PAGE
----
LAS VEGAS (KLAS) — Ambitions recently sought to study UFO technology in Southern Nevada, exploit the technology, interview witnesses to extraterrestrial activity, and study the physical and psychological effects of encounters. Information regarding plans has been revealed.

Had the plan, codenamed “Kona Blue,” come to fruition, Las Vegas would have been in the middle of a storm regarding UFO technology research. But why is it now transparent? Dr. James Rakacki, a former Defense Intelligence Agency (DIA) analyst and missile expert, has some insights.

Origin of AAWSAP

“It was completely UFO-related,” Rakacki said of Kona Blue. In 2007, Rakacki became interested in his reports of UFO activity in certain hot spots, including a property in northeastern Utah known by that nickname. Skinwalker Ranch.

Rakacki designed and championed a top-secret program called the Advanced Aerospace Weapons Systems Applications Program (AAWSAP). This program is an acronym that intentionally omits UFO terminology. He met with Nevada Sen. Harry Reid and, along with two other senators, secured $22 million in funding. The contract with the Bigelow Aerospace subsidiary made AAWSAP what is recognized as his largest UFO investigation in history.

AAWSAP boasts 50 full-time employees, most of whom are based in Southern Nevada, and has built the world's largest UFO data warehouse. This resulted in over 100 of his technical papers on various aspects of UFO technology and related phenomena. DIA has not published any of those papers.

But Rakacki, the overall project manager, and his colleague Dr. Colm Kelleher, the Las Vegas site manager, have co-authored two books about AAWSAP, reporting as much as government officials will allow.

In his 2023 book, Rakacki casually revealed that in 2011 he informed U.S. senators and senior officials that the United States had an aircraft of unknown origin and had successfully penetrated it. This craft had… There are no intakes, no exhaust, no wings, no control surfaces…no engine, no fuel tanks, no fuel. ”

So America had flying saucers.

Since the revelation, Mr. Rakacki has refused to say anything without permission from the Pentagon.

“There was a lot more to the discussion about what the situation was,” Rakacki said. “We can't go into that.”

But thanks to a surprise release from the Department of Defense's current UFO program, the All Domain Anomaly Resolution Office (AARO), the public is now better able to read between the lines. A once-top-secret document declassified by the Department of Homeland Security in February states: kona bluea program designed by Lacatski, Kelleher, and other AAWSAP colleagues, is an ambitious plan to study and exploit UFO technology.

kona blue

The paper describing Kona Blue, which would serve as a successor to AAWSAP, did not mention UFO or UAP names, but it did give clues. First, Kona Blue's documented purpose was to “identify potentially disruptive technologies” by analyzing “materials of unique origin and engineering.” Your success in doing so depends on your ability to access that material.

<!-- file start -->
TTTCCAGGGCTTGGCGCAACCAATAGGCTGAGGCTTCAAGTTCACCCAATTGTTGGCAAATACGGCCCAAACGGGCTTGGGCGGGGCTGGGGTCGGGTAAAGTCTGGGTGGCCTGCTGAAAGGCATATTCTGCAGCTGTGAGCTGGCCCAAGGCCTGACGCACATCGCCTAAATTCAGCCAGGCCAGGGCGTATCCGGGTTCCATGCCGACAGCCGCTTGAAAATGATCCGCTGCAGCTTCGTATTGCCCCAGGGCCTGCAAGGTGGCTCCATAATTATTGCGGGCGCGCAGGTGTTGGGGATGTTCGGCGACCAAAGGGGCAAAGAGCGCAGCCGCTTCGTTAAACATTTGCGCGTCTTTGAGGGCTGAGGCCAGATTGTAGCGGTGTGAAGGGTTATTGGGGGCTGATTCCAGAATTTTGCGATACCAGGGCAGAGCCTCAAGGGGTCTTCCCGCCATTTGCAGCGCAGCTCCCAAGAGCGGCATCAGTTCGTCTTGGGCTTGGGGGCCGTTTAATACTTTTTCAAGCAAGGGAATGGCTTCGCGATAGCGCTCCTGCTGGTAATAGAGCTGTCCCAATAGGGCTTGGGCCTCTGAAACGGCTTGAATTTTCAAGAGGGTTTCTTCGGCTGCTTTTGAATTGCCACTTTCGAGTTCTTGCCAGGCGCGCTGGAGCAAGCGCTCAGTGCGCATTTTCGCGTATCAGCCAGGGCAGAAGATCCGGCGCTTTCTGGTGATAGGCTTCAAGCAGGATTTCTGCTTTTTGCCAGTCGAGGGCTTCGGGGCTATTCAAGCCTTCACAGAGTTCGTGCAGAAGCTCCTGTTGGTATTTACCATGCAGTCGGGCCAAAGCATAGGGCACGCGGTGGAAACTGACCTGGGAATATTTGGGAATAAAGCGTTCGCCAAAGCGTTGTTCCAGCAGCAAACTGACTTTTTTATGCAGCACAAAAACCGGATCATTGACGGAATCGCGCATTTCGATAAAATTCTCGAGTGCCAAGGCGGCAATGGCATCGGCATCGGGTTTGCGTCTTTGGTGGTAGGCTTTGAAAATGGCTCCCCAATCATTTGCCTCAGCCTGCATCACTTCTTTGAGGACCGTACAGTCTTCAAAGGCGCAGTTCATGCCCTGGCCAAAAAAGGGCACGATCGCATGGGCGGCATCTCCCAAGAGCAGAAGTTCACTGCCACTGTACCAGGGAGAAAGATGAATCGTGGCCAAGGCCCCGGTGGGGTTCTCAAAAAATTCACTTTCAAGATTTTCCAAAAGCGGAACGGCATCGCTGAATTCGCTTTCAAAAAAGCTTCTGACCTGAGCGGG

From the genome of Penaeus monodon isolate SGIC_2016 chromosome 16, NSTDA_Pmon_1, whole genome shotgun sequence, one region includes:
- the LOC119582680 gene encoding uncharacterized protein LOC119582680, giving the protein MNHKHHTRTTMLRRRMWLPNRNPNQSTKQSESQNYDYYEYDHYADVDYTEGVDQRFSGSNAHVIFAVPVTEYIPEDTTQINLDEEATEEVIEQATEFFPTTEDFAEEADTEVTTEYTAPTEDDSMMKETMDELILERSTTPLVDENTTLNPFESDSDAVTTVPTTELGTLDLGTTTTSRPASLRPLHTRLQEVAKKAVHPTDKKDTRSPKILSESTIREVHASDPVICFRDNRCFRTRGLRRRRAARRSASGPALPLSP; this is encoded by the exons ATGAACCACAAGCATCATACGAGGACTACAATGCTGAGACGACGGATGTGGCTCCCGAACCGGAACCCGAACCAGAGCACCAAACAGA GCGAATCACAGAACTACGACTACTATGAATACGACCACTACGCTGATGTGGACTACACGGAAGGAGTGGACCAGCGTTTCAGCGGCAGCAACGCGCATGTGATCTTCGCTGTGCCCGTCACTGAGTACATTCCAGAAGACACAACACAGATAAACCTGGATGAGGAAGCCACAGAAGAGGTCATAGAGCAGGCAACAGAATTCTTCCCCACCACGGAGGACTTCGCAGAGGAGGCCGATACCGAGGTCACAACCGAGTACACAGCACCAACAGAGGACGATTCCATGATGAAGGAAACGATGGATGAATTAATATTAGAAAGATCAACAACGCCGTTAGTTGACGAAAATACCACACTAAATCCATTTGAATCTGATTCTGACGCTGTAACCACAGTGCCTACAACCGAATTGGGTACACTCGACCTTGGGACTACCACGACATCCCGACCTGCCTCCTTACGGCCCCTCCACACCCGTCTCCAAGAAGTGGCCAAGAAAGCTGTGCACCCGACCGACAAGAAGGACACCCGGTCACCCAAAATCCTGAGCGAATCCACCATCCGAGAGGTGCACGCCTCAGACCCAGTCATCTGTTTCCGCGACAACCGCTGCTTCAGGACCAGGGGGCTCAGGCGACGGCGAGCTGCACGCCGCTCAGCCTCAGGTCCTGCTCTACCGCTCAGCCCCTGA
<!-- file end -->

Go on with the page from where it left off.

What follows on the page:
Kona Blue plans to establish a system to collect sightings of such technology, including locations where there are frequent reports. The paper describes advanced technologies that have already been recovered, interviews with people familiar with their recovery, and plans for how more can be recovered. One section states that this restored technology exists only within special access programs.

The program would create a medical division to study the physical and psychological effects of encounters with advanced aircraft on humans, including fatalities and injuries. Specifically, Kona Blue experts will be tasked with handling and examining “unusual and unique biological specimens.” What the specimen was is not clearly stated, but it is not difficult to guess.

It is intended to be based in Las Vegas, and documents state that a building already cleared to handle top-secret materials is on standby. Businessman Robert Bigelow reportedly spent more than $1 million to make his facilities compliant with security requirements in preparation for the AAWSAP effort. His team expected to receive unspecified but highly sensitive material.

In 2009, Sen. Harry Reid sent a letter to the Department of Defense requesting special classification for the DIA program. Washington officials were warned, opposition grew, and the program's budget disappeared. As a result, in 2011 Rakacki, Kelleher and others set out to find a new home for Kona Blue.

According to the documents, the Department of Homeland Security was briefed on the information obtained by AAWSAP. Dr. Tara O'Toole, Under Secretary of Science and Technology and eminent scientist, was thoroughly impressed with KonaBlue's approval. However, as with AAWSAP, once government officials began knocking on doors seeking access to special materials, opposition to Kona Blue quickly mobilized and the proposed program was halted.

Rakatzky was cautious when talking about the special materials authorities want access to.

“We have the ingredients, we have the ingredients,” he said. “Are we talking about the material being investigated? In other words, debris falling from a flying saucer? Or are we talking about a full-fledged artifact? You know, there's a big difference.”

blue legacy

Kona Blue was declassified by AARO for discrediting evidence and testimony provided by witnesses and whistleblowers. Dr. Sean Carpatrick, former director of AARO, said everyone talking about the saucer crash was referring to Kona Blue.

However, since the program did not exist and only a handful of people knew it was even proposed, it seems unlikely that the witnesses who reported the saucer crash would have seen the Kona Blue results. Masu.

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